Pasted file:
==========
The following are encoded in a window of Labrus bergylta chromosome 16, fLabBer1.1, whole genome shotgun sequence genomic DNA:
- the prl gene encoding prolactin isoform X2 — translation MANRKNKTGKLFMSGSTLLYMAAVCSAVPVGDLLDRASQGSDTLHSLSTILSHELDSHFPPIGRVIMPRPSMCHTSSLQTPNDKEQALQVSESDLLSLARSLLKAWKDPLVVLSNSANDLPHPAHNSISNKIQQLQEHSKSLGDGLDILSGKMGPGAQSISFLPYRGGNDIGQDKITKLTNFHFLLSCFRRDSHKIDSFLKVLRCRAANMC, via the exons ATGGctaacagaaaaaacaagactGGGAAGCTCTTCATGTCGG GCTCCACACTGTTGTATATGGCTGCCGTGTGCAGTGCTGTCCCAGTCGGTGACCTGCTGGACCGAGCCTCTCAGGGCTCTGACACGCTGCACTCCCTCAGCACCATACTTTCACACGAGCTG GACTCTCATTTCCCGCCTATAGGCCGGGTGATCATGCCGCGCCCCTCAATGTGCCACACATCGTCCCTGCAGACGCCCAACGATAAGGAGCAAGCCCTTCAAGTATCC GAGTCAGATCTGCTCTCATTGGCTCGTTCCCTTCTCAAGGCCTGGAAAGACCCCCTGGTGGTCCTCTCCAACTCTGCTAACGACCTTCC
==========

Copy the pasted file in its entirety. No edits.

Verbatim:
The following are encoded in a window of Labrus bergylta chromosome 16, fLabBer1.1, whole genome shotgun sequence genomic DNA:
- the prl gene encoding prolactin isoform X2 — translation MANRKNKTGKLFMSGSTLLYMAAVCSAVPVGDLLDRASQGSDTLHSLSTILSHELDSHFPPIGRVIMPRPSMCHTSSLQTPNDKEQALQVSESDLLSLARSLLKAWKDPLVVLSNSANDLPHPAHNSISNKIQQLQEHSKSLGDGLDILSGKMGPGAQSISFLPYRGGNDIGQDKITKLTNFHFLLSCFRRDSHKIDSFLKVLRCRAANMC, via the exons ATGGctaacagaaaaaacaagactGGGAAGCTCTTCATGTCGG GCTCCACACTGTTGTATATGGCTGCCGTGTGCAGTGCTGTCCCAGTCGGTGACCTGCTGGACCGAGCCTCTCAGGGCTCTGACACGCTGCACTCCCTCAGCACCATACTTTCACACGAGCTG GACTCTCATTTCCCGCCTATAGGCCGGGTGATCATGCCGCGCCCCTCAATGTGCCACACATCGTCCCTGCAGACGCCCAACGATAAGGAGCAAGCCCTTCAAGTATCC GAGTCAGATCTGCTCTCATTGGCTCGTTCCCTTCTCAAGGCCTGGAAAGACCCCCTGGTGGTCCTCTCCAACTCTGCTAACGACCTTCC